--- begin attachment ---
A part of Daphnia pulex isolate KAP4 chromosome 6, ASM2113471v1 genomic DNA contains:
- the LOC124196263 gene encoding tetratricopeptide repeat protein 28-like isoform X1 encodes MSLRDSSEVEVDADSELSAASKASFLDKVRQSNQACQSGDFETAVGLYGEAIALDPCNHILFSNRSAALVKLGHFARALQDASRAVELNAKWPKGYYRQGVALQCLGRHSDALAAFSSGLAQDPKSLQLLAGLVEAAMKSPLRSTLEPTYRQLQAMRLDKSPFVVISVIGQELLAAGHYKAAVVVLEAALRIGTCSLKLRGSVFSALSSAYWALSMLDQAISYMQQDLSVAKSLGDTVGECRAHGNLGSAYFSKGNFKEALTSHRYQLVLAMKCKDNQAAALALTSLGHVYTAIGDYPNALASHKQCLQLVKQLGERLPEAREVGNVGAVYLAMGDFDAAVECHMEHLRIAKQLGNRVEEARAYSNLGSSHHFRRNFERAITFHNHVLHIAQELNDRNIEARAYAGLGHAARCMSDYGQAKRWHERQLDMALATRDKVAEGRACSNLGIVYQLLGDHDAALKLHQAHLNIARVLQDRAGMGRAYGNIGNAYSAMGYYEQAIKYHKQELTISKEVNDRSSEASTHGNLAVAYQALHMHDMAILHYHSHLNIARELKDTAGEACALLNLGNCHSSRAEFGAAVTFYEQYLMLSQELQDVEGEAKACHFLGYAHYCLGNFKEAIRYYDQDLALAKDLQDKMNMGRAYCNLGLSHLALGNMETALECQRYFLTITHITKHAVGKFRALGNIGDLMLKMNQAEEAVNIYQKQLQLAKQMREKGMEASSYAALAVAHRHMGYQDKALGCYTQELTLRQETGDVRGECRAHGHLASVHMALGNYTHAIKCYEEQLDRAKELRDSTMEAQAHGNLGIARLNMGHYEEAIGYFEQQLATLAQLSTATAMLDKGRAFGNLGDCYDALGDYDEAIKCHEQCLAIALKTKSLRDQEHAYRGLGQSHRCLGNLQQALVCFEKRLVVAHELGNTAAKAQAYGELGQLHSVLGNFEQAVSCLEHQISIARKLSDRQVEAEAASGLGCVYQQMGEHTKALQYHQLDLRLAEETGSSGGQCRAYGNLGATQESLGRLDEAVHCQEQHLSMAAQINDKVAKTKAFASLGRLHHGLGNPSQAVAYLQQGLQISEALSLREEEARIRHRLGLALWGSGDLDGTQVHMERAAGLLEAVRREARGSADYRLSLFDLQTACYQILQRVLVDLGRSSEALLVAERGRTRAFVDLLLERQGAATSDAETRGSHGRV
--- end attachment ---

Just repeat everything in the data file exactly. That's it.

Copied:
A part of Daphnia pulex isolate KAP4 chromosome 6, ASM2113471v1 genomic DNA contains:
- the LOC124196263 gene encoding tetratricopeptide repeat protein 28-like isoform X1 encodes MSLRDSSEVEVDADSELSAASKASFLDKVRQSNQACQSGDFETAVGLYGEAIALDPCNHILFSNRSAALVKLGHFARALQDASRAVELNAKWPKGYYRQGVALQCLGRHSDALAAFSSGLAQDPKSLQLLAGLVEAAMKSPLRSTLEPTYRQLQAMRLDKSPFVVISVIGQELLAAGHYKAAVVVLEAALRIGTCSLKLRGSVFSALSSAYWALSMLDQAISYMQQDLSVAKSLGDTVGECRAHGNLGSAYFSKGNFKEALTSHRYQLVLAMKCKDNQAAALALTSLGHVYTAIGDYPNALASHKQCLQLVKQLGERLPEAREVGNVGAVYLAMGDFDAAVECHMEHLRIAKQLGNRVEEARAYSNLGSSHHFRRNFERAITFHNHVLHIAQELNDRNIEARAYAGLGHAARCMSDYGQAKRWHERQLDMALATRDKVAEGRACSNLGIVYQLLGDHDAALKLHQAHLNIARVLQDRAGMGRAYGNIGNAYSAMGYYEQAIKYHKQELTISKEVNDRSSEASTHGNLAVAYQALHMHDMAILHYHSHLNIARELKDTAGEACALLNLGNCHSSRAEFGAAVTFYEQYLMLSQELQDVEGEAKACHFLGYAHYCLGNFKEAIRYYDQDLALAKDLQDKMNMGRAYCNLGLSHLALGNMETALECQRYFLTITHITKHAVGKFRALGNIGDLMLKMNQAEEAVNIYQKQLQLAKQMREKGMEASSYAALAVAHRHMGYQDKALGCYTQELTLRQETGDVRGECRAHGHLASVHMALGNYTHAIKCYEEQLDRAKELRDSTMEAQAHGNLGIARLNMGHYEEAIGYFEQQLATLAQLSTATAMLDKGRAFGNLGDCYDALGDYDEAIKCHEQCLAIALKTKSLRDQEHAYRGLGQSHRCLGNLQQALVCFEKRLVVAHELGNTAAKAQAYGELGQLHSVLGNFEQAVSCLEHQISIARKLSDRQVEAEAASGLGCVYQQMGEHTKALQYHQLDLRLAEETGSSGGQCRAYGNLGATQESLGRLDEAVHCQEQHLSMAAQINDKVAKTKAFASLGRLHHGLGNPSQAVAYLQQGLQISEALSLREEEARIRHRLGLALWGSGDLDGTQVHMERAAGLLEAVRREARGSADYRLSLFDLQTACYQILQRVLVDLGRSSEALLVAERGRTRAFVDLLLERQGAATSDAETRGSHGRV